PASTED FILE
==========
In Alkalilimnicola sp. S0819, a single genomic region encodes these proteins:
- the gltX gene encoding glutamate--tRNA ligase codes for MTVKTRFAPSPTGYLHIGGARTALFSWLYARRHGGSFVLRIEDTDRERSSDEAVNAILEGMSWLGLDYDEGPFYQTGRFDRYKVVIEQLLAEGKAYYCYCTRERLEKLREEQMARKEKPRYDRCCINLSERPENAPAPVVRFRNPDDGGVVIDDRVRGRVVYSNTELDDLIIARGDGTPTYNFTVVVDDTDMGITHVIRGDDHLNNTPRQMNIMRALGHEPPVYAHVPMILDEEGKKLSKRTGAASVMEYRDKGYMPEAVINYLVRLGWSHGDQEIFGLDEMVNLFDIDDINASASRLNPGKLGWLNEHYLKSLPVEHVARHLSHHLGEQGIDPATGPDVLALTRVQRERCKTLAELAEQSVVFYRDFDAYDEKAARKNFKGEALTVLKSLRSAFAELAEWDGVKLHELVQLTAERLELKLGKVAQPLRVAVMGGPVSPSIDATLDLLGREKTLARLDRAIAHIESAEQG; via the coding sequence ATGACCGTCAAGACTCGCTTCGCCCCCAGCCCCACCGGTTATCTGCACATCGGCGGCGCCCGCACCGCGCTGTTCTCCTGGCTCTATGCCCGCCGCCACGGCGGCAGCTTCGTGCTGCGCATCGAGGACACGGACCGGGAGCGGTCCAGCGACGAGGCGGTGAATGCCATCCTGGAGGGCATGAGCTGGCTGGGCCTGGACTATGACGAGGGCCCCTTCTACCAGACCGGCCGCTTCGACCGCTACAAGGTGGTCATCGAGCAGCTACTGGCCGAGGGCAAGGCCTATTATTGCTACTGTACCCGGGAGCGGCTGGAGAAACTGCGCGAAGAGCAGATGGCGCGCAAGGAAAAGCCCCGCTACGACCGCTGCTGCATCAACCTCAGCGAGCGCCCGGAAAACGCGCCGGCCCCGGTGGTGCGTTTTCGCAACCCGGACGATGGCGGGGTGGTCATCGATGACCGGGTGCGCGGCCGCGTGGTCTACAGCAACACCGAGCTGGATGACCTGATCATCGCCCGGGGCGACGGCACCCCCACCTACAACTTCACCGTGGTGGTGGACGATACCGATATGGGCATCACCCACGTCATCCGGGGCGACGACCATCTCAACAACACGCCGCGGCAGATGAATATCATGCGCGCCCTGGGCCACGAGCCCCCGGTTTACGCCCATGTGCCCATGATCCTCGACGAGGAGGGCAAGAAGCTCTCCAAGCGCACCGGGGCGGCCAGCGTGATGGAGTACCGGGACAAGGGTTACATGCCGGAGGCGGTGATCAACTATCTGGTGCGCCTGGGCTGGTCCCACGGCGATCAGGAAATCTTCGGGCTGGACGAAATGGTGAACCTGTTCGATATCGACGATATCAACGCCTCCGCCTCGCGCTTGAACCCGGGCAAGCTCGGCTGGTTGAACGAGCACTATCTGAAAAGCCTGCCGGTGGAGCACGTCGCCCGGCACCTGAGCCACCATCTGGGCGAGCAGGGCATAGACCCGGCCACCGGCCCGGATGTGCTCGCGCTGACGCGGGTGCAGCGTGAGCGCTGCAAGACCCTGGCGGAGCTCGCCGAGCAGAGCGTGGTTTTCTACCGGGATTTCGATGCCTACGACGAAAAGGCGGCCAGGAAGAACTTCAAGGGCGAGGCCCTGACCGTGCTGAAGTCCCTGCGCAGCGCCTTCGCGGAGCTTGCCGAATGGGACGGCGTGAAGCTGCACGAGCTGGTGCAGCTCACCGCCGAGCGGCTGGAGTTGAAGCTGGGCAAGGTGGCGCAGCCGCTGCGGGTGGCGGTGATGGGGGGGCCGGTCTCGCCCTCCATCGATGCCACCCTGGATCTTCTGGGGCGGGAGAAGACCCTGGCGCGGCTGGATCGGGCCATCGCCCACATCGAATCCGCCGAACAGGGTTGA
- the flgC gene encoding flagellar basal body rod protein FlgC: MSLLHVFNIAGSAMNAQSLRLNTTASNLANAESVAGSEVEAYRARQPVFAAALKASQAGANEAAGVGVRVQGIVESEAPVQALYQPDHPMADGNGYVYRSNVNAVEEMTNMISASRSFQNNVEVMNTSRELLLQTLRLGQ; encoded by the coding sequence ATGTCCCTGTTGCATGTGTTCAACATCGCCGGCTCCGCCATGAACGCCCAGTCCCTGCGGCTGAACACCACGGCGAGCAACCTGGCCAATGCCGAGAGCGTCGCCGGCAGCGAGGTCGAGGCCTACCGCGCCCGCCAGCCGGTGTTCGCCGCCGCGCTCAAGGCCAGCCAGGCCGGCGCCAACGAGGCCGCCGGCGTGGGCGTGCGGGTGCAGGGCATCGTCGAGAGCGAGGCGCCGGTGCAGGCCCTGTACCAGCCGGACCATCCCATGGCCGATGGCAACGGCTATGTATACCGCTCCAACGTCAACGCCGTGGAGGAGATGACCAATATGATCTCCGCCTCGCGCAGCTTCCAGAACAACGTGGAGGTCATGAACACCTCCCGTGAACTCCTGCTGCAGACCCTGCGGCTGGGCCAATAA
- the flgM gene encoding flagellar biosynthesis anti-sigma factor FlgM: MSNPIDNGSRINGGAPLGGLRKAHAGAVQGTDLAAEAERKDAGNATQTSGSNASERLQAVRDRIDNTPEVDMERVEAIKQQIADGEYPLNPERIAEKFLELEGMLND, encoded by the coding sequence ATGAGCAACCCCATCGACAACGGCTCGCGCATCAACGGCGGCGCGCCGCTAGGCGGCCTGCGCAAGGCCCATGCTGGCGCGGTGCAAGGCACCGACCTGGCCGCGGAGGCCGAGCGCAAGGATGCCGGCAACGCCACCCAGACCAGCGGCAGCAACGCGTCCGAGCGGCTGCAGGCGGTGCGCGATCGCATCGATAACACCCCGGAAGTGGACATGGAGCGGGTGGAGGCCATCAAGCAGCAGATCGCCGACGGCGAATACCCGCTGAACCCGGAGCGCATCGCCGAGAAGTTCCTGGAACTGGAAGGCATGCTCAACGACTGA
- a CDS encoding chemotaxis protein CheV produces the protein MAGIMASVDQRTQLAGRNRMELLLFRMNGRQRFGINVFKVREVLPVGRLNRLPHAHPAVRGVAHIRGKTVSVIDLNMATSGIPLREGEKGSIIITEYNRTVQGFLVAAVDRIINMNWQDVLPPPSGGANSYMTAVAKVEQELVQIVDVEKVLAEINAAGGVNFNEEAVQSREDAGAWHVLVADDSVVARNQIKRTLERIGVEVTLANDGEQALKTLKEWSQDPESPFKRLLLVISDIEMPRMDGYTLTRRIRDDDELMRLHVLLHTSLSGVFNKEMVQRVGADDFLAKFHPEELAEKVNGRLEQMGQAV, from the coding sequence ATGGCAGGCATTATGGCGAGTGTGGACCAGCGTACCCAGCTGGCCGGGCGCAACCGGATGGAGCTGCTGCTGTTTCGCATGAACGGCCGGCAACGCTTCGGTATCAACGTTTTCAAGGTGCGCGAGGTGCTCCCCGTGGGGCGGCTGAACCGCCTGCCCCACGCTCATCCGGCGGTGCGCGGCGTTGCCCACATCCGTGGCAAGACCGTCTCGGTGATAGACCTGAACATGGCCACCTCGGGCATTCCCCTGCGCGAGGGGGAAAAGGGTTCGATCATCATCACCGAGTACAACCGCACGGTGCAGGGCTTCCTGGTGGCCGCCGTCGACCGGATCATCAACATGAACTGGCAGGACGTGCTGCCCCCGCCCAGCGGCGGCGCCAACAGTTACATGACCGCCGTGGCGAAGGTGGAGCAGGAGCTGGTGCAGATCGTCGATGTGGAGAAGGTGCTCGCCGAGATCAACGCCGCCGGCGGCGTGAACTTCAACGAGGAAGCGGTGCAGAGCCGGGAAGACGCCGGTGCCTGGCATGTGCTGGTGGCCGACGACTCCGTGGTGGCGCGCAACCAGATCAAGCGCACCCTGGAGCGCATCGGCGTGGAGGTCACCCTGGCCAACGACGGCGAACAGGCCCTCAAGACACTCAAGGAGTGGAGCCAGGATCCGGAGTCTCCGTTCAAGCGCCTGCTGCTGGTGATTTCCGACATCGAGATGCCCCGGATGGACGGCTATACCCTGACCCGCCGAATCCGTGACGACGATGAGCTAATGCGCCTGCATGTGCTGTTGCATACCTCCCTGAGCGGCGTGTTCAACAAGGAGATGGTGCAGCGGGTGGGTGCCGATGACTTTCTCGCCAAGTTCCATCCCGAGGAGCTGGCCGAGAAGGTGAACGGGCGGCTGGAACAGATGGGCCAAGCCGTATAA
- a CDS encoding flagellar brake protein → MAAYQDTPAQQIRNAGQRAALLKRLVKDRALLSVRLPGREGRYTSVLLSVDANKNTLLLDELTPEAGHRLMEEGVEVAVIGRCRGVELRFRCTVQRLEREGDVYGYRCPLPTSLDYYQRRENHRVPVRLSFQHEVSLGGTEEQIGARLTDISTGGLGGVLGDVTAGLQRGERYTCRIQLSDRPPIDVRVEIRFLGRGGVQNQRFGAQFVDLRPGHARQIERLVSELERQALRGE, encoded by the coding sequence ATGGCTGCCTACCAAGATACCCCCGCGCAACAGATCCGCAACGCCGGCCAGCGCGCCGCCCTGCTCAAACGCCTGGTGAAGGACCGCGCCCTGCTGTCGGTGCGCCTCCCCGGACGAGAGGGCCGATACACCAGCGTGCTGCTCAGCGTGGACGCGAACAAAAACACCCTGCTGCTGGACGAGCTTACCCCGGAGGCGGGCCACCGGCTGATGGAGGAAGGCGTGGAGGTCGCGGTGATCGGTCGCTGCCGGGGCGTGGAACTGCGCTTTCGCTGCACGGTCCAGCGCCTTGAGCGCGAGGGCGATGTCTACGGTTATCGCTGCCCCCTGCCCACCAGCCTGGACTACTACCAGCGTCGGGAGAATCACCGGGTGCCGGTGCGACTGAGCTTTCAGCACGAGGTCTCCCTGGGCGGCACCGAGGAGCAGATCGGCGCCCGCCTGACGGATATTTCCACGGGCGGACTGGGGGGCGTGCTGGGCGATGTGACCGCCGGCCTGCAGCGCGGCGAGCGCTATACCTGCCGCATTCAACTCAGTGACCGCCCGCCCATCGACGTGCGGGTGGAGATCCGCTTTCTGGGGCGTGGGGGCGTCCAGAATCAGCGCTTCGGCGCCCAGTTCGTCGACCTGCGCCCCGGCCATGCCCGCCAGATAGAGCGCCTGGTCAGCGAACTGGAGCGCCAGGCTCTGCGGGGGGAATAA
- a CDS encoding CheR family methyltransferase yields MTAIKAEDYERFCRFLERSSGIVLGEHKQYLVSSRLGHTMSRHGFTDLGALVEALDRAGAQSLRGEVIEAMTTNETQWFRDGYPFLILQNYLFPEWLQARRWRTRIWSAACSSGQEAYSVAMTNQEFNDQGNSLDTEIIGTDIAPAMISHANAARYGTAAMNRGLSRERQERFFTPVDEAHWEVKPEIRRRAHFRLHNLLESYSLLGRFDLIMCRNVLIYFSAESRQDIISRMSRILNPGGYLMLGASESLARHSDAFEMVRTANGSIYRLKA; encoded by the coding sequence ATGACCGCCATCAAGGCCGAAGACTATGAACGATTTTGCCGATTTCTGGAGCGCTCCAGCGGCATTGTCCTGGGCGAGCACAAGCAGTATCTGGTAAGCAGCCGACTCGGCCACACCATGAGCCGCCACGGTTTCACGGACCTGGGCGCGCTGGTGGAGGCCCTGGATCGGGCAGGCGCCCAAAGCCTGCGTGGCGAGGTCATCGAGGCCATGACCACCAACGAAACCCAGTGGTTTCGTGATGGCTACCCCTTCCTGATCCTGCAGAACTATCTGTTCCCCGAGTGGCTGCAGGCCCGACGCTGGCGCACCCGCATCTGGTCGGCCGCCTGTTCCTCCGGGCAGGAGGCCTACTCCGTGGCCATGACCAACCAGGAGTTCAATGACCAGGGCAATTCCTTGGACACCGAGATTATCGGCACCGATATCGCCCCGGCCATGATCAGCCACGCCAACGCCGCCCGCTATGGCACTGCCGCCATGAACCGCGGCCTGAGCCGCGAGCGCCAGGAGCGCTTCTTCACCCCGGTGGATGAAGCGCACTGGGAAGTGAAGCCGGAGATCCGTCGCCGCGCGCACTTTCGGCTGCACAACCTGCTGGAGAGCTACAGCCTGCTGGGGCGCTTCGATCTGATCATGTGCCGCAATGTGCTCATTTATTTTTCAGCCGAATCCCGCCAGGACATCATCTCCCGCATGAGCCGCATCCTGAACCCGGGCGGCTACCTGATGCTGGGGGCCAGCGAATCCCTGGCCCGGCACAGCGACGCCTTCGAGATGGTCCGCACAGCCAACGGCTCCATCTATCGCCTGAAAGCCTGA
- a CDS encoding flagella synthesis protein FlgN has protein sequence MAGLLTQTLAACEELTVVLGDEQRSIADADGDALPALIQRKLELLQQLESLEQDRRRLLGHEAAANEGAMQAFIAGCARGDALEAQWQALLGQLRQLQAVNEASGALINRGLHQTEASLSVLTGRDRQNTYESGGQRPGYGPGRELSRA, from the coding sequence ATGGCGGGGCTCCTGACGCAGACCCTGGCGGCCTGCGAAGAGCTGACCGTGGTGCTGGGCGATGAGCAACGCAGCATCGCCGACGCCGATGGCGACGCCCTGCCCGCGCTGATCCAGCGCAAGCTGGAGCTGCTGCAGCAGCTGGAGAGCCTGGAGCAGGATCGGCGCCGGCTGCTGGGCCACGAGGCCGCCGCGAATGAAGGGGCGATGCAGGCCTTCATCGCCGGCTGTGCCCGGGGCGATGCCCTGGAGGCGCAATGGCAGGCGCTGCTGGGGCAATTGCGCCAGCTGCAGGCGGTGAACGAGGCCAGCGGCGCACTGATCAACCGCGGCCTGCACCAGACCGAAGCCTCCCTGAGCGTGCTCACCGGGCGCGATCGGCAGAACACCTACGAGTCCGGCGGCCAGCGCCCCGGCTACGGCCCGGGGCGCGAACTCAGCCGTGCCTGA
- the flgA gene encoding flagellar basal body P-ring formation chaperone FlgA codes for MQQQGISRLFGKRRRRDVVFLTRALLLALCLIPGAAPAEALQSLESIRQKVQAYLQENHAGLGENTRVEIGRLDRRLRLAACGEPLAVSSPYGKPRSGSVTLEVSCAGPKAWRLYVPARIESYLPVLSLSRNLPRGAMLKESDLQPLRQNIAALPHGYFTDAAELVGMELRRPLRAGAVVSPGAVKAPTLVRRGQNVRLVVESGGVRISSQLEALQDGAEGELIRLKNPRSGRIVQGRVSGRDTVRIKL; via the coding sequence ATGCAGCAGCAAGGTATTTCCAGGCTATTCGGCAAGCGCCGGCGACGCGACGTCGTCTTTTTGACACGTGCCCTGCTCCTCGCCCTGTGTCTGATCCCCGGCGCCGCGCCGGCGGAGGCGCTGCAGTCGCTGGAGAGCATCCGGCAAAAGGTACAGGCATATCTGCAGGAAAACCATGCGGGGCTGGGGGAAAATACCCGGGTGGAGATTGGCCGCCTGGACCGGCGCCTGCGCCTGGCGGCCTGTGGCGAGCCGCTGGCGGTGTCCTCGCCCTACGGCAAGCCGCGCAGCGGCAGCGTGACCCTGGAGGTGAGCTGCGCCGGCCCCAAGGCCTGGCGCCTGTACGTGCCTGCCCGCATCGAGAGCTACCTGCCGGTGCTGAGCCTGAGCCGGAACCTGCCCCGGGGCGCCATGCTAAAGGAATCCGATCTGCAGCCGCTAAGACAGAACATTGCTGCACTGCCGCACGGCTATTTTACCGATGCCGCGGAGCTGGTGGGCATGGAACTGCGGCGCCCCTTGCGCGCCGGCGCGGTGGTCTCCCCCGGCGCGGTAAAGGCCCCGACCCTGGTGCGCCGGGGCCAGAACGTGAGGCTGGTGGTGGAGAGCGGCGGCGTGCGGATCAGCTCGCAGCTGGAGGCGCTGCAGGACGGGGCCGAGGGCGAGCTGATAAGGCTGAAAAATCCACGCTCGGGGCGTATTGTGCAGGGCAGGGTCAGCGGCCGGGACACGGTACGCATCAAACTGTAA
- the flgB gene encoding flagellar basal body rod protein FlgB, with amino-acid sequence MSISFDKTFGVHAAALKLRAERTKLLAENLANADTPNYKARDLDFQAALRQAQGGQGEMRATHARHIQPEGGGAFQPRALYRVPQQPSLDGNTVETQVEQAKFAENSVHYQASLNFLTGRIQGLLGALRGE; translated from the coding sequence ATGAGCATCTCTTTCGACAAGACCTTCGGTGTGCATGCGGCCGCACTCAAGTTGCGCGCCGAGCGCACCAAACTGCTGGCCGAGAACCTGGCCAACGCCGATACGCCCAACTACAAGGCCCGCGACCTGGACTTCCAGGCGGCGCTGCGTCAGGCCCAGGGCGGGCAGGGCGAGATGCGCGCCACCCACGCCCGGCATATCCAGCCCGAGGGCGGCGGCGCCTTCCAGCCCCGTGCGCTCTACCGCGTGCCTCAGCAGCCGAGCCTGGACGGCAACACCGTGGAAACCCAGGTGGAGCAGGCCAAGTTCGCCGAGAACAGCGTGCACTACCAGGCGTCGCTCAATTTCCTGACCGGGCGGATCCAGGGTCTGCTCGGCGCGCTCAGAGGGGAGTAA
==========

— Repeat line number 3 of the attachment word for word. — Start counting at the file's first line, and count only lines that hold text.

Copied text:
- the flgC gene encoding flagellar basal body rod protein FlgC: MSLLHVFNIAGSAMNAQSLRLNTTASNLANAESVAGSEVEAYRARQPVFAAALKASQAGANEAAGVGVRVQGIVESEAPVQALYQPDHPMADGNGYVYRSNVNAVEEMTNMISASRSFQNNVEVMNTSRELLLQTLRLGQ; encoded by the coding sequence ATGTCCCTGTTGCATGTGTTCAACATCGCCGGCTCCGCCATGAACGCCCAGTCCCTGCGGCTGAACACCACGGCGAGCAACCTGGCCAATGCCGAGAGCGTCGCCGGCAGCGAGGTCGAGGCCTACCGCGCCCGCCAGCCGGTGTTCGCCGCCGCGCTCAAGGCCAGCCAGGCCGGCGCCAACGAGGCCGCCGGCGTGGGCGTGCGGGTGCAGGGCATCGTCGAGAGCGAGGCGCCGGTGCAGGCCCTGTACCAGCCGGACCATCCCATGGCCGATGGCAACGGCTATGTATACCGCTCCAACGTCAACGCCGTGGAGGAGATGACCAATATGATCTCCGCCTCGCGCAGCTTCCAGAACAACGTGGAGGTCATGAACACCTCCCGTGAACTCCTGCTGCAGACCCTGCGGCTGGGCCAATAA